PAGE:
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Directed by: Andrew Davis
Starring: Chuck Norris, Dennis Farina, Ralph Foody, Joe Guzaldo, and Henry Silva
Eddie Cusack (Chuck) is a Chicago cop under attack on all fronts. The Italian mob hates him because he and his partner Det. Dorato (Farina) got involved in a drug deal they were doing with the Colombian cartel, led by the evil Comacho (Silva). Now the Colombians are after his blood as well. And even members of his own department are after him because his honesty and integrity forces him to break the “code of silence” when a fellow cop Cragie (Foody) shoots an unarmed teenager and plants a gun on him. And his young, new partner that he didn’t initially want, Kopalas (Guzaldo) is cracking under the strain. But Cusack does have a dependable ally in all this mess: a prototype police robot named Prowler. Will Cusack and Prowler win the day? Find out today!
Code Of Silence is a classic 80’s adult cop drama. It’s also one of Chuck’s best. The makers of this movie were smart: they crafted a vehicle for Chuck that plays to all of his strengths. (Though this seems to be somewhat accidental, as Chuck wasn’t the first choice for the role of Cusack). Here, Chuck is the strong, silent type: a rock of relative calm in the sea of chaos around him. He’s not “wooden”, he’s quiet, reserved, even contemplative. Someone finally decided that Chuck could be in a serious-minded, non-goofy movie, and not only does it completely work, but it’s a highlight in his career.
Stallone perhaps could have played the Eddie Cusack role, and truly this is Chuck’s Nighthawks (1981). They both grew beards and wore sweaters to prove they could make gritty, realistic fare for grown-ups. Smartly, the makers of Code Of Silence saved all the action for the final third, which makes total sense. Now, in today’s ADD-afflicted culture, someone somewhere decided movies have to have Vin Diesel or The Rock doing some sort of cartoonish, silly CGI car stunt in front of a green screen in the first seconds of a movie (or trailer) in order to satisfy an audience of dummies. By contrast, Code Of Silence’s pace is slow and deliberate, and thank goodness for that. It hearkens back to a time when action movies were MOVIES, not glorified video games. With the passing of time, Code Of Silence looks better than ever.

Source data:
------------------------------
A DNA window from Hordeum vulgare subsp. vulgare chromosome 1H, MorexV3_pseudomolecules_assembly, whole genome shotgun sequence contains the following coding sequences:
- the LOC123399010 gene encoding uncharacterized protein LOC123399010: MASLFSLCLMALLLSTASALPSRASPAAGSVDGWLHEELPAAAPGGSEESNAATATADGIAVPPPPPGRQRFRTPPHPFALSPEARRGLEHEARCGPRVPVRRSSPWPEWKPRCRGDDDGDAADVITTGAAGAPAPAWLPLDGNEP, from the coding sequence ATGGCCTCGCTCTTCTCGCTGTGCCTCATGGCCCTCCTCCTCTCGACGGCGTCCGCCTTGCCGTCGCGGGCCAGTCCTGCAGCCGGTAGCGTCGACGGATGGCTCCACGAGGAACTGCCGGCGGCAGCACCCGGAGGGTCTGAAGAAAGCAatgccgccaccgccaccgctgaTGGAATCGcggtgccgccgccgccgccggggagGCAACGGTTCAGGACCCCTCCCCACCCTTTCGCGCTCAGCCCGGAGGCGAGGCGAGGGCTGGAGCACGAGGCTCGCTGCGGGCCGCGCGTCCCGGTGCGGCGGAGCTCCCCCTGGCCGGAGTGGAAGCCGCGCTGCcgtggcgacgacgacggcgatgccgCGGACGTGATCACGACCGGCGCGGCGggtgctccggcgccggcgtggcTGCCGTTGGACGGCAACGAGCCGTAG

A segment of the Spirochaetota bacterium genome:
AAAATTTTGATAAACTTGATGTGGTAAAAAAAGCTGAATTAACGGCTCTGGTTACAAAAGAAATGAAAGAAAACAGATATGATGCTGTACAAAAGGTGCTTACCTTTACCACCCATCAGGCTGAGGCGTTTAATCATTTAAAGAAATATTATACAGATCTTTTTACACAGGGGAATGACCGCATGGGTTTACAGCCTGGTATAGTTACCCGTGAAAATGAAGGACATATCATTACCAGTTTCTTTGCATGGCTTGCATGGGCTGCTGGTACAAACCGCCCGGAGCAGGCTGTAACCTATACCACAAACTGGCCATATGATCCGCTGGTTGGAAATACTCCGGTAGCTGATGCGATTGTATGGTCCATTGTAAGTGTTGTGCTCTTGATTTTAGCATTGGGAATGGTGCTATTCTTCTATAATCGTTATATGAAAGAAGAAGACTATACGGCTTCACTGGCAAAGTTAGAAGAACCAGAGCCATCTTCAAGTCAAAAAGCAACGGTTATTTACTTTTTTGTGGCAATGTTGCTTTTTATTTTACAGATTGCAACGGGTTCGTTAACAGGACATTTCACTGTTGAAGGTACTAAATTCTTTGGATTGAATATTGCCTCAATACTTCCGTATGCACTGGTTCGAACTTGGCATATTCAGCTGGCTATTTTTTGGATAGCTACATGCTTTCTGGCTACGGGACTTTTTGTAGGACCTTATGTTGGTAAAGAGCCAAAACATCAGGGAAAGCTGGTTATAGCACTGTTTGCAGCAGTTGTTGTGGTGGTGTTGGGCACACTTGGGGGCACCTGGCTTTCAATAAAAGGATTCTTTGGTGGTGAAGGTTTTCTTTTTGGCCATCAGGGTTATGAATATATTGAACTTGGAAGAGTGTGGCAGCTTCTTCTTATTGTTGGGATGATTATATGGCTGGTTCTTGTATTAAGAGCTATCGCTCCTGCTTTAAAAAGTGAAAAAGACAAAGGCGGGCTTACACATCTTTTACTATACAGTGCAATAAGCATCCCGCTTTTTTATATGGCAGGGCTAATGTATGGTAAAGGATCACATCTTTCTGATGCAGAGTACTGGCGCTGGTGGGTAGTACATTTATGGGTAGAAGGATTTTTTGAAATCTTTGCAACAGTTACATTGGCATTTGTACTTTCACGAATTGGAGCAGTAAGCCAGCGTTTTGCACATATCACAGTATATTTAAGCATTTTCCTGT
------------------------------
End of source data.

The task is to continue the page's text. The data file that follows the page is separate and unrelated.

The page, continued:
Some of our most-loved cliches are on board as well, such as the WYC (White Yelling Chief), the copious sax on the soundtrack, and, in a 2-for-1, the abandoned warehouse in an abandoned shipyard. And, proving definitively it was the glorious 80’s, Chuck has a Rubik’s cube. The great Henry Silva makes a worthy enemy for The Chuckster, and Dennis Farina is a great buddy for him to have. And Ralph Foody is the original foodie. Director Davis went on to work with Seagal on his vehicles Above the Law (1988) and Under Siege (1992), but don’t hold that against him. Code Of Silence is a winner all around.
Sadly, they don’t make ‘em like this anymore, but at least we have gems like Code Of Silence to remember that quality used to come to the movie theater.
Comeuppance Review by: Ty and Brett